Moon Rabbit is a social enterprise café that are doing all they can to achieve their goal of running a zero waste and sustainable business. Sam has worked with customers and the supply chain to help bring them with Moon Rabbit on this journey.
Preston Neighbourhood House, also known as The Bridge, setup the café in March 2018 to create practical training opportunities for learners with additional needs, to complement their vocational training. The social enterprise business structure enables them to chanel all profits from the cafe into underfunded community programs, such as Laneway Lunches, which feed 40-60 people each Friday.
What a great example of a work that meets a number of needs at the same time. If you are hungry and in the area go to https://moonrabbit.org.au
Without Tangkahan Ecovillage there may not be forest on this edge of the Gunung Leuser National Park in Sumatra, Indonesia.
In 2000, the villages of Namo Sialang and Sei Serdang turned from illegal logging and the palm oil industry to ecotourism for their livelihoods.
They now work closely with elephants rescued from conflict zones, offering tourists the opportunity to bathe and walk with them. When the elephants are not with the tourists they move freely in the forest. Watch because the video shows more benefits for the community.
As an alternative to the “over tourism” or “mass tourism” of today, consider travelling in a different way. Instead of consuming a place and culture, consider visiting them as you would a dear friend: going only if they have space to accommodate you; not bringing and leaving rubbish; eating their food and learning their language because it’s a doorway to their hearts and minds; and making sure the money you spend goes to their community rather than being siphoned away to shareholders of faraway corporations. Be part of livelihoods that leave regenerated nature and culture for their children and you will leave your children with somewhere unique to adventure to.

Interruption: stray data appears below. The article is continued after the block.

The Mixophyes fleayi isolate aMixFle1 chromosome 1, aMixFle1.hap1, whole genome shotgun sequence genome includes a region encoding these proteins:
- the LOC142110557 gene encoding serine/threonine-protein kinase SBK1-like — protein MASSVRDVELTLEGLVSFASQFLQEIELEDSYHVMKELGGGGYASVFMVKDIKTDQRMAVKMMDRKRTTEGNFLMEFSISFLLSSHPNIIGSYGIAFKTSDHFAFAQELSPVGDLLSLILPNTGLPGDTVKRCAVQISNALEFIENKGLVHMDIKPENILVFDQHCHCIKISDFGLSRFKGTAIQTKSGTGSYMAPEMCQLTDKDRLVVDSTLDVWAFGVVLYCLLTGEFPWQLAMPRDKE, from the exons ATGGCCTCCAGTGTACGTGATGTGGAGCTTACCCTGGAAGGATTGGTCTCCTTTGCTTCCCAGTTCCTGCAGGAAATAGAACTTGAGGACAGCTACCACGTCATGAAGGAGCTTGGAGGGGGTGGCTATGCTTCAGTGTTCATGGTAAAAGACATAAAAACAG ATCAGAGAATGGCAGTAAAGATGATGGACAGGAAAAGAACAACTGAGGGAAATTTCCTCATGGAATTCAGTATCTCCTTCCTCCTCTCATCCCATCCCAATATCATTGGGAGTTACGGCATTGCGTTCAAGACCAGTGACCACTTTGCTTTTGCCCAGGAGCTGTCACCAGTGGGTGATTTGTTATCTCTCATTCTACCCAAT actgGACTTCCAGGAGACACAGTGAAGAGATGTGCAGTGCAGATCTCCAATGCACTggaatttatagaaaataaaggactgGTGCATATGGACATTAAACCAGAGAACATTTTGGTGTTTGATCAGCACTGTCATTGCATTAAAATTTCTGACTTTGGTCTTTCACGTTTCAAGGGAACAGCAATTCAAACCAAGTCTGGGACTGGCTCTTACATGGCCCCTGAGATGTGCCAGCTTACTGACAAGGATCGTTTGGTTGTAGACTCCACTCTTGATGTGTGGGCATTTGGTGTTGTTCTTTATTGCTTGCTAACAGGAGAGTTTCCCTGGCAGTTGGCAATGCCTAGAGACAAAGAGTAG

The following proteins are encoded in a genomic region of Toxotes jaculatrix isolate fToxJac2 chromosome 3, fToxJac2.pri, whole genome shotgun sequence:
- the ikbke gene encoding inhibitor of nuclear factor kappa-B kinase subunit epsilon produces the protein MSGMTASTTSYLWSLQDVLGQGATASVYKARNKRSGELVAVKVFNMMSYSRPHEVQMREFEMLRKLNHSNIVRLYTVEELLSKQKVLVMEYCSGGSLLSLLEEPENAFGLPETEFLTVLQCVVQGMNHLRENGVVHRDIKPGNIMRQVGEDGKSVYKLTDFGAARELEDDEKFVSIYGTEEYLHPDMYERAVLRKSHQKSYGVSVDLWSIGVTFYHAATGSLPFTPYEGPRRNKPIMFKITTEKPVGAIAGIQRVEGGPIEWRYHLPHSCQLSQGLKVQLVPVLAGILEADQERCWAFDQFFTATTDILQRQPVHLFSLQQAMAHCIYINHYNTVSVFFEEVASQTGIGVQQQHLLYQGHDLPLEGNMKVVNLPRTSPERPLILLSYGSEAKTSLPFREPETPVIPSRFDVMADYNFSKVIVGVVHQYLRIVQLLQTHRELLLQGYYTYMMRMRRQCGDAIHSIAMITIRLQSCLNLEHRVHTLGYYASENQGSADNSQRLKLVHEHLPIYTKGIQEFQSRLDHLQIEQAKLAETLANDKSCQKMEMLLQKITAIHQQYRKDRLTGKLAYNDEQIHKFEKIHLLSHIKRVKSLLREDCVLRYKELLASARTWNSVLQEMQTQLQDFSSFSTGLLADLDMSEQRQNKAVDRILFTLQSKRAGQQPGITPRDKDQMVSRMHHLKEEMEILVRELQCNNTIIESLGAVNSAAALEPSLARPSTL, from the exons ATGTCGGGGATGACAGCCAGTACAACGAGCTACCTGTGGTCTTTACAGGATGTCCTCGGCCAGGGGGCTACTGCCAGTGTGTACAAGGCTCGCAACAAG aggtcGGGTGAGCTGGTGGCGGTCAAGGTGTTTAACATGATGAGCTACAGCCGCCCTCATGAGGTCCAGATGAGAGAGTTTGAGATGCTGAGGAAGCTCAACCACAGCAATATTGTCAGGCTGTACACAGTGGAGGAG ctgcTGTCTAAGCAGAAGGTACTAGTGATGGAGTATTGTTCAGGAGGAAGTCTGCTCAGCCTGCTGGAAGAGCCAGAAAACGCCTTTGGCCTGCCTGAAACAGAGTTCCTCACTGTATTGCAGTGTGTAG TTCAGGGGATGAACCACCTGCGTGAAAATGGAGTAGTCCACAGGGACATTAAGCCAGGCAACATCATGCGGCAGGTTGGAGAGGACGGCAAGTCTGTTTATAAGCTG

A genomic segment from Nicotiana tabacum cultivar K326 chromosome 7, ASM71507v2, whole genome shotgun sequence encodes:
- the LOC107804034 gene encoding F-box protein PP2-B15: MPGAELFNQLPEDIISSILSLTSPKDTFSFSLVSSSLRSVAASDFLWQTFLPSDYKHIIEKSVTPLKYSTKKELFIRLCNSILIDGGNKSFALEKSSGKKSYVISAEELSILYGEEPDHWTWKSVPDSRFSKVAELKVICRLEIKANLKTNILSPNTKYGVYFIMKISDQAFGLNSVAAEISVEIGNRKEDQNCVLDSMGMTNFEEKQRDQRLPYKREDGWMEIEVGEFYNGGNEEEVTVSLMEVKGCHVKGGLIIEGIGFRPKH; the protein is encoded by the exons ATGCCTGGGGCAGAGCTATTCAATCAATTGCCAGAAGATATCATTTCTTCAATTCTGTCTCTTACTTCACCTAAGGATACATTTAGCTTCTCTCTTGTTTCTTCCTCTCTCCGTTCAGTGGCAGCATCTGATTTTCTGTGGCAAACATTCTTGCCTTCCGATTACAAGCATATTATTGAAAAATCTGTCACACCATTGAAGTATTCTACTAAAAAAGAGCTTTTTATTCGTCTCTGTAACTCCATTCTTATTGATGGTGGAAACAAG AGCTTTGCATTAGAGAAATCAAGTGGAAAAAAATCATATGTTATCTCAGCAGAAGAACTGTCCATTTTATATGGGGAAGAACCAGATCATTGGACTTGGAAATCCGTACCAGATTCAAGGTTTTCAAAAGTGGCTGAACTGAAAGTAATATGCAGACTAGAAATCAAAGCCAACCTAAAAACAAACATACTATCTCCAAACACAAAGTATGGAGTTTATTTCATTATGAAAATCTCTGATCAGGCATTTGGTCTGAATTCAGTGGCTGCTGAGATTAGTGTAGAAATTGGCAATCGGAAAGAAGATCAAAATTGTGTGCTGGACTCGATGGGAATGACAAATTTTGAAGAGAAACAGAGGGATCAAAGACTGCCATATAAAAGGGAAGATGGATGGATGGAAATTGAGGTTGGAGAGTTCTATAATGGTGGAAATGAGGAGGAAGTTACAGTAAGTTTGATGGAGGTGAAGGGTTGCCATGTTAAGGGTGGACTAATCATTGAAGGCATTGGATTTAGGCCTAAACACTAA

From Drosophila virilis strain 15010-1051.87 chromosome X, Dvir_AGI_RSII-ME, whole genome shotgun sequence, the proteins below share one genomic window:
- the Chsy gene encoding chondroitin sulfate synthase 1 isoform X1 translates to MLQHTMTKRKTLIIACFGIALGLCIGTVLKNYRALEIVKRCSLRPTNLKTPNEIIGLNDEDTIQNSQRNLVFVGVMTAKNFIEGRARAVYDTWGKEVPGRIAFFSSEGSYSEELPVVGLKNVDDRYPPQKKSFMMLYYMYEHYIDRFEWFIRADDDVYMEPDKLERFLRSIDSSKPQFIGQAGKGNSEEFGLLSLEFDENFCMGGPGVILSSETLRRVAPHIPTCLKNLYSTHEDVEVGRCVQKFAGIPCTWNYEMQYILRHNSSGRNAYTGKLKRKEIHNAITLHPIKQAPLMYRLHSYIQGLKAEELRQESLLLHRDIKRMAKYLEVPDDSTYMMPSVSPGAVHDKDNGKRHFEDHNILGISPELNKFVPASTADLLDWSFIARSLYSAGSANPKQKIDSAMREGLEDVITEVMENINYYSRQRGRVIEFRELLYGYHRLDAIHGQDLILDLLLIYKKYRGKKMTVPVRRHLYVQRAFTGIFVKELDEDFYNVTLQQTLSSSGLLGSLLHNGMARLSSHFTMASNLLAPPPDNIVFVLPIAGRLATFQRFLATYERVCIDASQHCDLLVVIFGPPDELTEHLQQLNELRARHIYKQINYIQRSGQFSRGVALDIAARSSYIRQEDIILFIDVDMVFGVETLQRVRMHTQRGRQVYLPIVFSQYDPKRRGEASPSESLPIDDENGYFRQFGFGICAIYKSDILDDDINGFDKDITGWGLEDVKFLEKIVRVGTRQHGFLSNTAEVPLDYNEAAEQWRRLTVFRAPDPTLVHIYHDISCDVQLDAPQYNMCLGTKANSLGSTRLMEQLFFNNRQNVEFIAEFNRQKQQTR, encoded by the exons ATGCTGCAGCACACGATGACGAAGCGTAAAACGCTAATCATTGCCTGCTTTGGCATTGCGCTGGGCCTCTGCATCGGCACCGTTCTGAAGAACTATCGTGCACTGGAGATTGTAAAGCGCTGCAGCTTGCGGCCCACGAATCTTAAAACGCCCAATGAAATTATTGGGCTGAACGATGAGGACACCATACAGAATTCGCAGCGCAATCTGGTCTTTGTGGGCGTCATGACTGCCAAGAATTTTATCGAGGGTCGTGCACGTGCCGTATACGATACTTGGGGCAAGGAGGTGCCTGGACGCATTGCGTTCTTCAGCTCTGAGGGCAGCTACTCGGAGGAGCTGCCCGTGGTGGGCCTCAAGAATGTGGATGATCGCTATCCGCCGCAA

This conversation is about the book “Drawdown” which is a result of Project Drawdown created by Paul Hawken. He gathered a team of seventy research fellows from twenty-two countries who are some of the finest men and women in science and public policy. They identified, measured, and modelled the one hundred most substantive solutions to reverse global warming within three decades.
In atmospheric terms drawdown is that point in time at which greenhouse gases peak and begin to decline on a year-to-year basis. Because, even if we stopped emissions tomorrow, it would not be enough to ward off environmental disasters. We would still have a lot of work pulling the carbon out of the atmosphere.
The man asking him the questions is Damon Gameau, who directed the documentary 2040, the year forecasted in Drawdown when our lives could look really different, something worth dreaming about, if we keep scaling these solutions that already exist today.
Now we need to go through the list and engage in the solutions that are specific to where and how we live. I have to say, some of them are really exciting because they go beyond drawdown to economic and gender equality, food security, water security, energy justice, healthier lifestyles and bringing people together, building stronger communities in the process.
We shouldn’t have to pit conservation against livelihoods. Drawdown shows how our livelihoods and lifestyles can be regenerative.
The big picture on our food. Explained simply by an expert.
So much appreciation for the local organic, biodiverse and permaculture farmers who feed us and keeps the natural world in balance. If you don’t have a CERES or farmers market near you, look for community-supported agriculture (CSA) options.